Recovering Date-aholic

Screen Shot 2015-09-07 at 9.14.53 AMI am a recovering date-aholic.

I’ve been trying really hard to rest in my singleness; to be single and stay single for a time. I have been trying to even revel in and celebrate my singleness. This is a season of life where I can do whatever I want, whenever I want to do it. I have a rare opportunity here.

I am free to serve in the church and all kinds of charitable organizations. My time is my own. I can work out or eat donuts; I can travel across the world on a whim, and I can stay out until 2 in the morning if I want to. There is no one at home waiting up for me; there is no one at home I am accountable to or responsible for. I am in a unique season of freedom from familial responsibility.

I would like you to be free from concern. An unmarried man is concerned about the Lord’s affairs—how he can please the Lord. But a married man is concerned about the affairs of this world—how he can please his wife— and his interests are divided. An unmarried woman or virgin is concerned about the Lord’s affairs: Her aim is to be devoted to the Lord in both body and spirit. But a married woman is concerned about the affairs of this world—how she can please her husband. I am saying this for your own good, not to restrict you, but that you may live in a right way in undivided devotion to the Lord.” -1 Cor. 7:32-35

According to these verses, singleness is a time to be single-mindedly devoted to the Lord, not distracted or concerned about the needs of a spouse. I have no husband, and yet, my attention is still divided. I may not be distracted from serving the Lord by a nonexistent husband, but I am certainly distracted by any potential husband who may be in my near vicinity!

In today’s society, the opportunities to date are endless, largely thanks to social media. I’ve been asked out by three different guys in the past week, but I’m trying to say no. I’m trying to rest. I’m trying to wait. I’m trying to give myself time to heal and grow more into the woman God is calling me to be. I want to be the kind of woman who would be worthy of the kind of man I ultimately want to marry. And if I start dating while I am less than who I could be, I may spend the rest of my life married to someone who perpetuates an underdeveloped version of myself.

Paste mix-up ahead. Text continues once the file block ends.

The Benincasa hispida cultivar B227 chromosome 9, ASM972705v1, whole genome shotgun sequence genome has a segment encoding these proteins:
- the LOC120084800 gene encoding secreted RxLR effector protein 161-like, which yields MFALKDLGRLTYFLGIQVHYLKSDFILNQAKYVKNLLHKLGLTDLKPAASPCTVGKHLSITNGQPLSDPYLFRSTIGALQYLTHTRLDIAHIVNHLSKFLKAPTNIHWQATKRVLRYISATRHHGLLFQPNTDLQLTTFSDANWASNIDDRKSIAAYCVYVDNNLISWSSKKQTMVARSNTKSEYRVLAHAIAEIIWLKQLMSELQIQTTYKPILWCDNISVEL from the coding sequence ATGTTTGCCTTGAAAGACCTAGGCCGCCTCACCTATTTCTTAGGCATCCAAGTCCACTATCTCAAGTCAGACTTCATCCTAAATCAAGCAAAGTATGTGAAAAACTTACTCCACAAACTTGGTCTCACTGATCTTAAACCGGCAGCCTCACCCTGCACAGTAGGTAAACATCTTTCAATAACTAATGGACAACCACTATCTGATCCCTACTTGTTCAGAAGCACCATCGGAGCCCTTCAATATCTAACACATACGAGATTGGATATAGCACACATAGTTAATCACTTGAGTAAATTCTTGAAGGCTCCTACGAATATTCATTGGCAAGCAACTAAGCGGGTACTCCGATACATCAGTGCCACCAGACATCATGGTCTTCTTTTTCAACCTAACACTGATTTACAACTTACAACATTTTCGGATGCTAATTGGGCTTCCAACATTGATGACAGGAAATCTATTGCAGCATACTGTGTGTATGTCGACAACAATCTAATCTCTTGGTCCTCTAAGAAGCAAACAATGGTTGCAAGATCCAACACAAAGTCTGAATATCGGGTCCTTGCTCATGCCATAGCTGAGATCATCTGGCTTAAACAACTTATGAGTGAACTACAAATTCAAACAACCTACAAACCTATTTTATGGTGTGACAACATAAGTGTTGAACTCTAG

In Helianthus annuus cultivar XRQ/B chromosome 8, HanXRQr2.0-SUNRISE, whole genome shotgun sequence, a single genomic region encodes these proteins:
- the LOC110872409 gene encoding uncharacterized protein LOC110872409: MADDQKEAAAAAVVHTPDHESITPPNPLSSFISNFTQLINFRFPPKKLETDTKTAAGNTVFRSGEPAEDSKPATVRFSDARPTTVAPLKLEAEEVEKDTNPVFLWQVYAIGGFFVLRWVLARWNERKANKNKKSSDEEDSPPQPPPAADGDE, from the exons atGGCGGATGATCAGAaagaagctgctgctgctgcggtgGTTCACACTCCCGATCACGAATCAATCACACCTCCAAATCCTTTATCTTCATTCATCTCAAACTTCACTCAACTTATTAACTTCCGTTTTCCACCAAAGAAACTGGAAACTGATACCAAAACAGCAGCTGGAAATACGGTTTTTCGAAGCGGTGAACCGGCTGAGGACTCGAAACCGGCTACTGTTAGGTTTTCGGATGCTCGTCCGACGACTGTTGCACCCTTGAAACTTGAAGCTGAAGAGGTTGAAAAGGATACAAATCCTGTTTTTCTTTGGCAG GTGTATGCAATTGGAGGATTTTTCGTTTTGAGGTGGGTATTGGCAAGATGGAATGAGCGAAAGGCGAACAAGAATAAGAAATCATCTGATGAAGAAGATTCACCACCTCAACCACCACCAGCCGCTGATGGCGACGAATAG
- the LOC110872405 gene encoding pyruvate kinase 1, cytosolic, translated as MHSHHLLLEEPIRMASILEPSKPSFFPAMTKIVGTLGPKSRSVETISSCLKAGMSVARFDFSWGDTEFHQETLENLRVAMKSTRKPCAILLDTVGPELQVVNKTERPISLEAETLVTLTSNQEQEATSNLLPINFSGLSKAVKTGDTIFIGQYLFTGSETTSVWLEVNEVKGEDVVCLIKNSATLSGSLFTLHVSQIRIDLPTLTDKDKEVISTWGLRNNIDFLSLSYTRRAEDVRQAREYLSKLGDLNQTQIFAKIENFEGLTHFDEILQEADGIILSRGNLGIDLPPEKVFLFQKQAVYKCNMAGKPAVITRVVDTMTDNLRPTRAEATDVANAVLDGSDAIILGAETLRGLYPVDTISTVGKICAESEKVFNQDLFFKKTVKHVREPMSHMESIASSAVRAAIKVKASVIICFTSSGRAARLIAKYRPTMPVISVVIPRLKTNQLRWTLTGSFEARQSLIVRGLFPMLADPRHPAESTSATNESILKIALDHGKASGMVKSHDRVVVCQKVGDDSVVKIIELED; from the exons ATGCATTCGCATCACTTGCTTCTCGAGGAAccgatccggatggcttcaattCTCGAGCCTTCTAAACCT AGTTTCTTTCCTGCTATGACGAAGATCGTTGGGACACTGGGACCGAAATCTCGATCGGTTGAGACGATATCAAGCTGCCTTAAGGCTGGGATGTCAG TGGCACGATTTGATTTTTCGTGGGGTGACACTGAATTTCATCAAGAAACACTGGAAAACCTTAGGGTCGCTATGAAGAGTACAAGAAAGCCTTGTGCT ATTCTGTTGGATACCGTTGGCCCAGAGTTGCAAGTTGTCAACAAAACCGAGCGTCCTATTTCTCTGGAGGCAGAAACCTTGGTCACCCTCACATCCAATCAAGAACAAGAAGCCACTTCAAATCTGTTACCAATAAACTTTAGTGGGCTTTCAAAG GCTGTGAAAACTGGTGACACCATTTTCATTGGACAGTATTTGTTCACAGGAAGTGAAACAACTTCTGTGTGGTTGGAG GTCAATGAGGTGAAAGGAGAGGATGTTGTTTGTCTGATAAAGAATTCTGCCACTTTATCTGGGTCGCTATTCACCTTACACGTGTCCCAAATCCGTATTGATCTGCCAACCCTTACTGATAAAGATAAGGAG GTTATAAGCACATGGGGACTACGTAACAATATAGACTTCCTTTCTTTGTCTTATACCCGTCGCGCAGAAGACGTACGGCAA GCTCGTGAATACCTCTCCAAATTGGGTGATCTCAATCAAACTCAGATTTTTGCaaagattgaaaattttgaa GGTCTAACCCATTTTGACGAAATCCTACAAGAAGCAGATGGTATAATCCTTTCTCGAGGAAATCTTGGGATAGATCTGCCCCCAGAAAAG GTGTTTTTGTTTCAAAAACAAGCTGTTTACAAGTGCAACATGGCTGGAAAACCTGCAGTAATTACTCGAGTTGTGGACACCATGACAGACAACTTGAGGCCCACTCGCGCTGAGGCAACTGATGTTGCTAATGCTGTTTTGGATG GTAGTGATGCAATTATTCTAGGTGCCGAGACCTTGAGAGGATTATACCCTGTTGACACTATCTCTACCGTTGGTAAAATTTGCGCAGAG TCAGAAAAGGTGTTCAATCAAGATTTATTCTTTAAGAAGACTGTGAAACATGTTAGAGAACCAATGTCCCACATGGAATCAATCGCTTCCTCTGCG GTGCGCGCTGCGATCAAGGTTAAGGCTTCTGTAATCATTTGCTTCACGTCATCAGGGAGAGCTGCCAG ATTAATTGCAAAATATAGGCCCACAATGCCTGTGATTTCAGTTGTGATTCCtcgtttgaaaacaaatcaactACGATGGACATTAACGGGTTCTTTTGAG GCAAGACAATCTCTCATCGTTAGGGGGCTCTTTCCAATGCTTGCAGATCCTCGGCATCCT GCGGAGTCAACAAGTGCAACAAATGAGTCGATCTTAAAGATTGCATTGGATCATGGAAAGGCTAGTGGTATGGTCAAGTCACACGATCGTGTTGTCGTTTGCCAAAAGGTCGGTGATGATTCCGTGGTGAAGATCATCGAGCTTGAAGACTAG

I’m adamant that the man should initiate a dating relationship. But there are plenty of ways for women to help the process along: Catch a man’s eye, hold eye contact, smile coyly, or dance away with a slight smile. Make sure you get caught looking a few more times. Entice their attention and interest. I leave it up to the man to actually walk over and initiate conversation, but I certainly know how to help the process along. But I’ve been trying to practice mindfulness; be where I am; embrace my season of singleness. And leave the men alone.

Last week, I got another opportunity to exercise self discipline and reaffirm my decision to wait on the Lord. When I first joined eHarmony two years ago, I was really impressed with some of my first few matches. My ex-fiance was one of my first ten matches on my first day on eHarmony. So was Nate – a mechanical engineer in O&G with an aura of confidence and a shock of blonde hair. Nate’s profile was filled with photos of hiking and snowboarding; four wheeling and rock climbing. He’s an American Ninja Warrior.